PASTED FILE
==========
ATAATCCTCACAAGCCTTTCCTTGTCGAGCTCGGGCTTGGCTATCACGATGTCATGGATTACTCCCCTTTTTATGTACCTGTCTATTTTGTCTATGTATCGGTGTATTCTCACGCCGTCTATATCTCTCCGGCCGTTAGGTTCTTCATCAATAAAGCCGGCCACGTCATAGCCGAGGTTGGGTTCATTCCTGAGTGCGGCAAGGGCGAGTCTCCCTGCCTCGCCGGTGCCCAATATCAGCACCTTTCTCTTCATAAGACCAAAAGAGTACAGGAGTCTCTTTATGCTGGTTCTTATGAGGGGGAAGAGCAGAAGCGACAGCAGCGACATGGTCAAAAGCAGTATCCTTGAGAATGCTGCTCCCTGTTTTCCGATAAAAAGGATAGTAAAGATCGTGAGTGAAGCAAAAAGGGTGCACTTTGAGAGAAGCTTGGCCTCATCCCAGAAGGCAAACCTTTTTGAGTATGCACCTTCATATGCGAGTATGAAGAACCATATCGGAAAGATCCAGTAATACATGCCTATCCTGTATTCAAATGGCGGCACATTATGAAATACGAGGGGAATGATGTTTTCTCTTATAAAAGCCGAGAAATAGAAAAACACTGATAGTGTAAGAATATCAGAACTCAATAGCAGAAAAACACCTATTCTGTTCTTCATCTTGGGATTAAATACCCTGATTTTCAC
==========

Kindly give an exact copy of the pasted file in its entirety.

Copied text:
ATAATCCTCACAAGCCTTTCCTTGTCGAGCTCGGGCTTGGCTATCACGATGTCATGGATTACTCCCCTTTTTATGTACCTGTCTATTTTGTCTATGTATCGGTGTATTCTCACGCCGTCTATATCTCTCCGGCCGTTAGGTTCTTCATCAATAAAGCCGGCCACGTCATAGCCGAGGTTGGGTTCATTCCTGAGTGCGGCAAGGGCGAGTCTCCCTGCCTCGCCGGTGCCCAATATCAGCACCTTTCTCTTCATAAGACCAAAAGAGTACAGGAGTCTCTTTATGCTGGTTCTTATGAGGGGGAAGAGCAGAAGCGACAGCAGCGACATGGTCAAAAGCAGTATCCTTGAGAATGCTGCTCCCTGTTTTCCGATAAAAAGGATAGTAAAGATCGTGAGTGAAGCAAAAAGGGTGCACTTTGAGAGAAGCTTGGCCTCATCCCAGAAGGCAAACCTTTTTGAGTATGCACCTTCATATGCGAGTATGAAGAACCATATCGGAAAGATCCAGTAATACATGCCTATCCTGTATTCAAATGGCGGCACATTATGAAATACGAGGGGAATGATGTTTTCTCTTATAAAAGCCGAGAAATAGAAAAACACTGATAGTGTAAGAATATCAGAACTCAATAGCAGAAAAACACCTATTCTGTTCTTCATCTTGGGATTAAATACCCTGATTTTCAC